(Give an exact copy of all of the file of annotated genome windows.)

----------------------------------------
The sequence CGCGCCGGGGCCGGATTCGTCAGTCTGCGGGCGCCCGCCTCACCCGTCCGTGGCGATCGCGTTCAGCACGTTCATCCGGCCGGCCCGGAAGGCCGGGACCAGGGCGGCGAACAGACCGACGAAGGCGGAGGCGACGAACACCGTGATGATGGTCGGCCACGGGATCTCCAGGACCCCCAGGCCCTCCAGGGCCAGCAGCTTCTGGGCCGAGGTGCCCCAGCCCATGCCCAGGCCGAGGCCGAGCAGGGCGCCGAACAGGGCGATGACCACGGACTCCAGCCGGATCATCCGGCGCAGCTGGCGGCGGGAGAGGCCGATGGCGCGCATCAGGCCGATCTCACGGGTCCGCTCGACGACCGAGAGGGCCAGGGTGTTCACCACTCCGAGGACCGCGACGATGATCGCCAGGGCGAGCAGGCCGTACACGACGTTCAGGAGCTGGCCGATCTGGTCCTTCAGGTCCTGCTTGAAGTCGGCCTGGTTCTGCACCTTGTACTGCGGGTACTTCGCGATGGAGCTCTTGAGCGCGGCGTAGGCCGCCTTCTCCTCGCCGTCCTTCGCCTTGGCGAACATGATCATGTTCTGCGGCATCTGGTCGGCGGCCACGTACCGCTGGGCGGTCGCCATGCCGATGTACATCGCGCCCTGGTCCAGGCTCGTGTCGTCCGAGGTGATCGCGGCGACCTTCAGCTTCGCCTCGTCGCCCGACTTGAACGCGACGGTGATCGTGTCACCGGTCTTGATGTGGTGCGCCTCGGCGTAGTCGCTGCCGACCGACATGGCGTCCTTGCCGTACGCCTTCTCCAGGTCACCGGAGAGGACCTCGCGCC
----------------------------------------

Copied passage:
The sequence CGCGCCGGGGCCGGATTCGTCAGTCTGCGGGCGCCCGCCTCACCCGTCCGTGGCGATCGCGTTCAGCACGTTCATCCGGCCGGCCCGGAAGGCCGGGACCAGGGCGGCGAACAGACCGACGAAGGCGGAGGCGACGAACACCGTGATGATGGTCGGCCACGGGATCTCCAGGACCCCCAGGCCCTCCAGGGCCAGCAGCTTCTGGGCCGAGGTGCCCCAGCCCATGCCCAGGCCGAGGCCGAGCAGGGCGCCGAACAGGGCGATGACCACGGACTCCAGCCGGATCATCCGGCGCAGCTGGCGGCGGGAGAGGCCGATGGCGCGCATCAGGCCGATCTCACGGGTCCGCTCGACGACCGAGAGGGCCAGGGTGTTCACCACTCCGAGGACCGCGACGATGATCGCCAGGGCGAGCAGGCCGTACACGACGTTCAGGAGCTGGCCGATCTGGTCCTTCAGGTCCTGCTTGAAGTCGGCCTGGTTCTGCACCTTGTACTGCGGGTACTTCGCGATGGAGCTCTTGAGCGCGGCGTAGGCCGCCTTCTCCTCGCCGTCCTTCGCCTTGGCGAACATGATCATGTTCTGCGGCATCTGGTCGGCGGCCACGTACCGCTGGGCGGTCGCCATGCCGATGTACATCGCGCCCTGGTCCAGGCTCGTGTCGTCCGAGGTGATCGCGGCGACCTTCAGCTTCGCCTCGTCGCCCGACTTGAACGCGACGGTGATCGTGTCACCGGTCTTGATGTGGTGCGCCTCGGCGTAGTCGCTGCCGACCGACATGGCGTCCTTGCCGTACGCCTTCTCCAGGTCACCGGAGAGGACCTCGCGCC